Talking of quotes, here’s one of his own that I rather cared for:
“I can’t blame books for the chaos of my life, but they’ve always been there on the journey.”
This novel works wonderfully on so many levels. It’s a brilliant piece and one that only emphasises Bruen’s right to be accorded such a high status within the crime-writing world and the world of literature.

Friday 29 November 2013

Six Of The Best - 2013 in books

I know it seems early to be thinking about my favourite reads of the year, but I reckon it's better to have them listed now than in January. If they're up in time, they give the heads up for Christmas presents. 

The 6 here are magnificent. The Magnificent Six in fact - could take on, do you think?  They're also new or newish. I'll post another batch of older books that I've really loved.


In no particular order (and starting with a home run) ...

Steve Weddle's Country Hardball.  My review's here.

Chuck Wendig's Blackbirds. My review's here.

Ian Ayris' One Day In The Life Of Jason Dean. My review's here.

Sean Chercover's The Trinity Game. My review's here.

Josh Stallings' All The Wild Children. My review's here.

Heath Lowrance's City Of Heretics. My review's here.

And you know, if there were to be a Magnificent 7, I'd be sneaking in Willy Vlautin's Lean On Pete in there, too (my review's here).

I could have just gone for 7 in the first place, but the poor pun in the title wouldn't allow.

These books are brilliant. Great for you and great gifts. Go get.

Monday 25 November 2013

Steve Weddle’s Country Hardball is a tremendous collection of stories that intersect and overlap to form a major modern work. He really has put together something rather special here and I’d urge you to read it.

There’s so much to love about the book that it’s difficult to know where to start.

I’ll begin with the cover. That’s not the obvious place, but it does hint at what’s to come. It has the silhouette of a man walking down a lane that passes a small house and then disappears as if to nowhere. Above his head is a circle of sunlight that’s surrounded by oppressive and powerful looking dark clouds. It’s a strange balance of the static and the moving. A blend of hope within hopelessness and hopelessness within hope. And the house, solitary and small, could hold anything from a warm welcome to a sinister ending. In these ways, it gives a suggestion of what’s inside.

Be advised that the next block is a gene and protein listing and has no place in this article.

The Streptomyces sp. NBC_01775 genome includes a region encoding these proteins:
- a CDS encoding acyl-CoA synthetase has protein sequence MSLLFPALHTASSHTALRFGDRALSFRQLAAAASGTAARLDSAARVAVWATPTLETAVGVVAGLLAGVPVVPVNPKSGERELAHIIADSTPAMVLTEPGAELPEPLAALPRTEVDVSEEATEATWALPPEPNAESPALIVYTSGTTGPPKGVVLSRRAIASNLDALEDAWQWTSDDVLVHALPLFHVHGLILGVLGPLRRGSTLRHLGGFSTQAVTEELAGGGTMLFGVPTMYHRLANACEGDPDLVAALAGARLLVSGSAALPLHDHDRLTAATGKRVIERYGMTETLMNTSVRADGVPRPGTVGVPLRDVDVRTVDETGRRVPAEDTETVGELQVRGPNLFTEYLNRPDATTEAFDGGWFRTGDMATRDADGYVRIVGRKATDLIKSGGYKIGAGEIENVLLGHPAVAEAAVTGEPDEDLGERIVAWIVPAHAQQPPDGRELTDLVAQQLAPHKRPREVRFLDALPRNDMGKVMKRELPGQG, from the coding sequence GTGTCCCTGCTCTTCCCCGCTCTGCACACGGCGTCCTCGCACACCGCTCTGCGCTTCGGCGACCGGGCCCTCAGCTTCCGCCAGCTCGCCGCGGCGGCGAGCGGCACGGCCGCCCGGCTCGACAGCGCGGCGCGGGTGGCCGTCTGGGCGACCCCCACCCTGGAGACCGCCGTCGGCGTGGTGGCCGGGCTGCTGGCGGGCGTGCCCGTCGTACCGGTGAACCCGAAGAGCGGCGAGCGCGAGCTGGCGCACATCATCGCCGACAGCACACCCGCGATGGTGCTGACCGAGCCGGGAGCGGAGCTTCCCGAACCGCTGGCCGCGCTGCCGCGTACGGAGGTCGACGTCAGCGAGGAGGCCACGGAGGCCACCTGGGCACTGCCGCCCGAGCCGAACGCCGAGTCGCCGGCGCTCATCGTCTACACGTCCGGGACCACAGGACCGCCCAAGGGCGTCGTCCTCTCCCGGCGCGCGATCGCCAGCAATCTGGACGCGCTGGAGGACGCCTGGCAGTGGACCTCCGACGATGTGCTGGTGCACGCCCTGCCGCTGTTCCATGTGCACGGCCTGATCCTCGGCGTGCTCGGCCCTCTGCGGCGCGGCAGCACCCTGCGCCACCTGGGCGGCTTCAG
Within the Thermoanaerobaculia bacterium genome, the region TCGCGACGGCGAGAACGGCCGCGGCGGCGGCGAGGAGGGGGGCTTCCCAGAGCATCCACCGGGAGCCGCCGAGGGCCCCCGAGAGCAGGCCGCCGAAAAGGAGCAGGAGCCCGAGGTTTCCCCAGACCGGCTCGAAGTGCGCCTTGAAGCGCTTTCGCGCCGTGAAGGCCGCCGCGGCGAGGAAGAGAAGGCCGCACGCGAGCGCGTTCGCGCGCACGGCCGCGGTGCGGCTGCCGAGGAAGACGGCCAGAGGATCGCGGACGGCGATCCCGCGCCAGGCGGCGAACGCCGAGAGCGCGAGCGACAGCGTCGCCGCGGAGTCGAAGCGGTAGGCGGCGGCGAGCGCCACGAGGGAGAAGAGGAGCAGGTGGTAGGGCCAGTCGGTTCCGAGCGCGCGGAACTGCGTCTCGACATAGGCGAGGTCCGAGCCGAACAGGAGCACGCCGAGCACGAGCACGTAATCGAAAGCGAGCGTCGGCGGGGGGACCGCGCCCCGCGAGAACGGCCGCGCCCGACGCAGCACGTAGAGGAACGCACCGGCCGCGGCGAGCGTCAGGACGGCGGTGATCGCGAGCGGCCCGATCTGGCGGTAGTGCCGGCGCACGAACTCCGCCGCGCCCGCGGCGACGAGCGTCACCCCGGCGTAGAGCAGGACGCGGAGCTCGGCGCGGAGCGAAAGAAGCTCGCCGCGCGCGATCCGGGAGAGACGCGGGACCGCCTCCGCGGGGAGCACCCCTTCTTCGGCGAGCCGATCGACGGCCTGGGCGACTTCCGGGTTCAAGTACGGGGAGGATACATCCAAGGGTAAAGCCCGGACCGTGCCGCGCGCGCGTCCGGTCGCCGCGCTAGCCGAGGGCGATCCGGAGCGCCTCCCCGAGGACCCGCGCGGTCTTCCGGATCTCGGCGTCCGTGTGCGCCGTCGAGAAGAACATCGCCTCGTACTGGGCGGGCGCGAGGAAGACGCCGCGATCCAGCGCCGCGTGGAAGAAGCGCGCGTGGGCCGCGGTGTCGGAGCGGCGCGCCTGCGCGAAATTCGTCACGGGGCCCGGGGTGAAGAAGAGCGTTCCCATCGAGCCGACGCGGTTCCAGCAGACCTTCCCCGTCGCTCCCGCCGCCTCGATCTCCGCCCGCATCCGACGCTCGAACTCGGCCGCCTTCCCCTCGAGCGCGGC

The stories themselves are beautifully balanced. They tend to play out major moments in people’s lives as seen through what might be everyday happenings or simple interactions. It’s that ability to focus upon the small and suggest enormity that really highlights the talent of the author.

Weddle has a wonderful sense of touch. The weight of the words is practically perfect and, like I imagine the battle of wits between a baseball pitcher and a hitter to be, the changes of pace and direction are gripping.

Should you read this, you’ll get the chance to walk a mile or two in another’s shoes. The shoes aren’t likely to be new or well-healed, but by the time you get to take them off, you’ll know you’ve been on a journey.

Weddle must have a wonderful ability to empathise with people because, more often than not, I felt I’d really inhabited someone’s life for a spell. Understood their woes, their fears, their dilemmas and their need to cope. Each tale did something to my breathing; as I reached the end, I’d find I was either deeply inhaling, exhaling or simply holding on to my breath like I didn’t want to let it go for a little while longer so that I could savour the last nuances of the page.

A review, any review, will struggle to do the book justice. I did try and pick out a few quotes here and there for a while in the hope that I’d be able to give a sense of what I’m trying to say. In the end, I was sticking so many markers in between pages that I couldn’t hold the thing up any more without losing them.

 Here are a couple of moments from The Thing With Feathers. A boy shoots a bird, injures it, and suddenly wants to take back the damage:

‘The bird fluttered at his touch, shifted along the ground, then settled under the boy’s hand,’

which sets him thinking about his mother:

‘He thought of lying in bed with his mother when she got the sadness,’